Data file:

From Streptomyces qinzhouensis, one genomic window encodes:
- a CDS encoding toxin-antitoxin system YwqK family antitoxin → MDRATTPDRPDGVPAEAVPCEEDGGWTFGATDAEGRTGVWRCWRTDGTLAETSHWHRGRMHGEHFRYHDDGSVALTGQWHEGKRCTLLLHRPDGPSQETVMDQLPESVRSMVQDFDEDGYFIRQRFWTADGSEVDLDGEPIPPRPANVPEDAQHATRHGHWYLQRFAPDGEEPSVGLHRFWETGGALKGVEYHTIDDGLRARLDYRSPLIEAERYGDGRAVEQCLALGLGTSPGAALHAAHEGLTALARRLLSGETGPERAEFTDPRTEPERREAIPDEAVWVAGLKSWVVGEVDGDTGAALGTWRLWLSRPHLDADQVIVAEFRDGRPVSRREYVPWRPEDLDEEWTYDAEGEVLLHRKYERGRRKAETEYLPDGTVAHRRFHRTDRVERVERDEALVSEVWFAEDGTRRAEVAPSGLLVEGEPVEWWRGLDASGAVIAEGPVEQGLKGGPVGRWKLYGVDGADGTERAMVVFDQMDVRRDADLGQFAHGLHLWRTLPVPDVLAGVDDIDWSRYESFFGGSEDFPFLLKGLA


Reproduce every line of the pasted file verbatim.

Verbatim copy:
From Streptomyces qinzhouensis, one genomic window encodes:
- a CDS encoding toxin-antitoxin system YwqK family antitoxin → MDRATTPDRPDGVPAEAVPCEEDGGWTFGATDAEGRTGVWRCWRTDGTLAETSHWHRGRMHGEHFRYHDDGSVALTGQWHEGKRCTLLLHRPDGPSQETVMDQLPESVRSMVQDFDEDGYFIRQRFWTADGSEVDLDGEPIPPRPANVPEDAQHATRHGHWYLQRFAPDGEEPSVGLHRFWETGGALKGVEYHTIDDGLRARLDYRSPLIEAERYGDGRAVEQCLALGLGTSPGAALHAAHEGLTALARRLLSGETGPERAEFTDPRTEPERREAIPDEAVWVAGLKSWVVGEVDGDTGAALGTWRLWLSRPHLDADQVIVAEFRDGRPVSRREYVPWRPEDLDEEWTYDAEGEVLLHRKYERGRRKAETEYLPDGTVAHRRFHRTDRVERVERDEALVSEVWFAEDGTRRAEVAPSGLLVEGEPVEWWRGLDASGAVIAEGPVEQGLKGGPVGRWKLYGVDGADGTERAMVVFDQMDVRRDADLGQFAHGLHLWRTLPVPDVLAGVDDIDWSRYESFFGGSEDFPFLLKGLA